A journal following the history, design, construction and operation of Bernard Kempinski's O Scale model railroad depicting the U. S. Military Railroad (USMRR) Aquia-Falmouth line in 1863, and other model railroad projects.
©Bernard Kempinski All text and images, except as noted, on this blog are copyrighted by the author and may not be used without permission.

October 21, 2017

Memorandum Waybills - good bye tokens

I found a memorandum waybill form used by the New Haven RR (at the left)  in the 1870s that might fit the bill (pun intended) for paperwork on the O scale Aquia Line. On the right is a version of the form adapted for my model railroad. This concept will get rid of the tokens that we used heretofore during op sessions.

My objective is to have no more than one piece of paper per car. So, each car will start the session with a memorandum waybill (called bill from now on). The bill will list the contents and destination of the car. The conductors will examine the bills at their starting station and build their outbound train. They will add cars, up to 6 per train including caboose,  to their switch list, and take the bills with them clipping it to the board.

As trains progress across the layout, if they find a car at a trailing point siding, they will flip a coin for each car. If the coin is heads, that car is still loaded and they leave it where it is. If the coin turns up tails, the car is now empty. The conductors will add that car(s), up to their 6 cars per train including caboose limit,  to their switch list, and take the bill with them clipping it to the board. They would also remove loads from flat cars and place them on the siding. If the train has no scheduled meets, it may take more than 6 cars. When they spot the car, they leave the bill in the appropriate box.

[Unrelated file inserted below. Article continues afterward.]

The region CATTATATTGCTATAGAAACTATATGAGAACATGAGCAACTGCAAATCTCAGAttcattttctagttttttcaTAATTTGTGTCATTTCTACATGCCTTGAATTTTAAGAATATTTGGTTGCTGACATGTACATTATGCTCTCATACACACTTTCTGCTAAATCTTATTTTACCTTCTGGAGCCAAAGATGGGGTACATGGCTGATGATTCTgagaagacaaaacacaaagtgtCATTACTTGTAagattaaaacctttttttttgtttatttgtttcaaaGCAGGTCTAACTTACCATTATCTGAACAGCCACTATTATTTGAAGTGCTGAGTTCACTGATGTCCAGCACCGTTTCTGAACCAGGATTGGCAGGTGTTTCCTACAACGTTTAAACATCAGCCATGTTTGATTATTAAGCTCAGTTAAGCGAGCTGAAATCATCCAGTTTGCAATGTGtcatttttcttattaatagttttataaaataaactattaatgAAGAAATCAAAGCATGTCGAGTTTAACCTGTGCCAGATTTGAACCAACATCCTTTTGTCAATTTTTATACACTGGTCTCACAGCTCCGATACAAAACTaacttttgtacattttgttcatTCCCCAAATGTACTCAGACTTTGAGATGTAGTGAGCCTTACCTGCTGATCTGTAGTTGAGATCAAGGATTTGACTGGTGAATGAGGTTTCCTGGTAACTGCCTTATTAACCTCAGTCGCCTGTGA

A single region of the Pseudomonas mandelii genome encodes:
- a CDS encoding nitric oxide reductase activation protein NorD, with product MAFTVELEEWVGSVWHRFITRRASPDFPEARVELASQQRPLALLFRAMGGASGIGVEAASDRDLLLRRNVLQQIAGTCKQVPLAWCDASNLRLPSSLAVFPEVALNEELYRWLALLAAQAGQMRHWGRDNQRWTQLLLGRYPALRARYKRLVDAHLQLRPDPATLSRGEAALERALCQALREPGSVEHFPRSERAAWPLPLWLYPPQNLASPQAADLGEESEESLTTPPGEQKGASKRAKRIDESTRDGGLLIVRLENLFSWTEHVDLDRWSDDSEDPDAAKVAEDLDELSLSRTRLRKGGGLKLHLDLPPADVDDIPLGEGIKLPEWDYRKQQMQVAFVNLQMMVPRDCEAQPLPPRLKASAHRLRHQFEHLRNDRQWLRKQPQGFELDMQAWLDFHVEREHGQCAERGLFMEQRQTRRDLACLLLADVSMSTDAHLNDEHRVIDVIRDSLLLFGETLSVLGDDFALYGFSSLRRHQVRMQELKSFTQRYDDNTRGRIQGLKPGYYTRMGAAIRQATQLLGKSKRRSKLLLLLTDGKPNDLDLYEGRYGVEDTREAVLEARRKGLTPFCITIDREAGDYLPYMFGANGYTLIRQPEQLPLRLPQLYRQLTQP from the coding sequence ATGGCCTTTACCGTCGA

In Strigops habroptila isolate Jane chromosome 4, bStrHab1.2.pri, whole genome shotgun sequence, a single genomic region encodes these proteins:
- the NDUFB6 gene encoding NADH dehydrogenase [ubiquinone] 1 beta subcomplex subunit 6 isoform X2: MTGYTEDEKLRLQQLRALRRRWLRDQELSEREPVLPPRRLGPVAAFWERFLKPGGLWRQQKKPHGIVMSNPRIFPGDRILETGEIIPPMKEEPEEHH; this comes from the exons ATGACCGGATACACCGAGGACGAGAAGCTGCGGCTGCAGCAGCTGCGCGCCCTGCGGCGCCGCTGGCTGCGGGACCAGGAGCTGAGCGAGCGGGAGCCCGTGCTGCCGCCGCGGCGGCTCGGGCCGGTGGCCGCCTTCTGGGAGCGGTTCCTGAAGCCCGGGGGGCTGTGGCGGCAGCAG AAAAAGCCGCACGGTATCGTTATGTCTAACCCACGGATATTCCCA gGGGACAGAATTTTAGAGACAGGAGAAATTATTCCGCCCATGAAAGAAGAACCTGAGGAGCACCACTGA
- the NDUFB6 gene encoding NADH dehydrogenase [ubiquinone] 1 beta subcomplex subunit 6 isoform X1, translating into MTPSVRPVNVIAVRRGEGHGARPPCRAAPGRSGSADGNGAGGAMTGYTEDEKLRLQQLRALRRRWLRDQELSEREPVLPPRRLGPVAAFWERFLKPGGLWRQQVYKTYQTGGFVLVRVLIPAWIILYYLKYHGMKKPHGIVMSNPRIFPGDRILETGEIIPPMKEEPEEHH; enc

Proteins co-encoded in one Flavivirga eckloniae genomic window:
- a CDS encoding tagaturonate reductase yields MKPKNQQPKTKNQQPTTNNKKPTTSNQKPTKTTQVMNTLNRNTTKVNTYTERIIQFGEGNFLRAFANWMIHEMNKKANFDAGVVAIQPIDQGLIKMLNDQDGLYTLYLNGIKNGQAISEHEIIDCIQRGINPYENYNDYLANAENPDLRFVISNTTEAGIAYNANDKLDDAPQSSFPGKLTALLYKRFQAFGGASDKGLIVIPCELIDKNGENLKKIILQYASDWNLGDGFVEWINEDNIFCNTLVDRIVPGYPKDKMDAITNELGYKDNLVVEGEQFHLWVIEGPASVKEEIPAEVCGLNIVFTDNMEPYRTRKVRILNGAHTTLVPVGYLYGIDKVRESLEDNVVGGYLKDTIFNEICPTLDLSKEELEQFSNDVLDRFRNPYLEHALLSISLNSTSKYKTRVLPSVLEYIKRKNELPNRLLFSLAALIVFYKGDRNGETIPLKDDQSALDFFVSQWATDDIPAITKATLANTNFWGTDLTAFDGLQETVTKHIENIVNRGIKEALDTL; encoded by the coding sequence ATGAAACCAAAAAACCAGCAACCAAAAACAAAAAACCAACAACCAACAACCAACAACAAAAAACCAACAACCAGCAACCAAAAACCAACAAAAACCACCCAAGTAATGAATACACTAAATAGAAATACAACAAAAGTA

At Falmouth, the random process is the same, though some trains originate at Falmouth. The conductors will examine the waybills of the cars that were there when they arrived. They will do the coin flip process for each to determine which ones are empty and ready to return to Aquia Landing. Yes, it is conceivable that a train will return with no cars, and that did happen on the prototype too.
If Falmouth gets too crowded due to random chance, the superintendent can send an extra to help pull cars.

Occasionally, a car will move from one station to another. I can handle that situation with a new bill and a message to a crew.

When trains get to Aquia Landing, they will spot the cars according the "When Empty return to" directions on the bill. They will insert the bill into the box at Aquia Landing.  The car is automatically restaged. I can swap the bill with a different one for variety if desired.  Essentially this is a two-cycle way bill system.

After a train is terminated at Aquia Landing, the freight agent at Aquia Landing (that would be me) will check the bills and add loads to the cars as indicated by the bills. If I desire, I replace the bill a new bill with new contents and destinations. For example, add a mail load to a car that just hauled forage.

This system gets rid of the unsightly tokens and uses paperwork that appears to be quite realistic, even if it is a bit freelanced.  The visual impact of the boxes on the fascia is minimal as I will use clear acrylic to make them. Since the paperwork looks somewhat prototypical, it actually adds to the realism of the layout. It may also spark questions from non-model railroaders, giving me a chance to explain operations.

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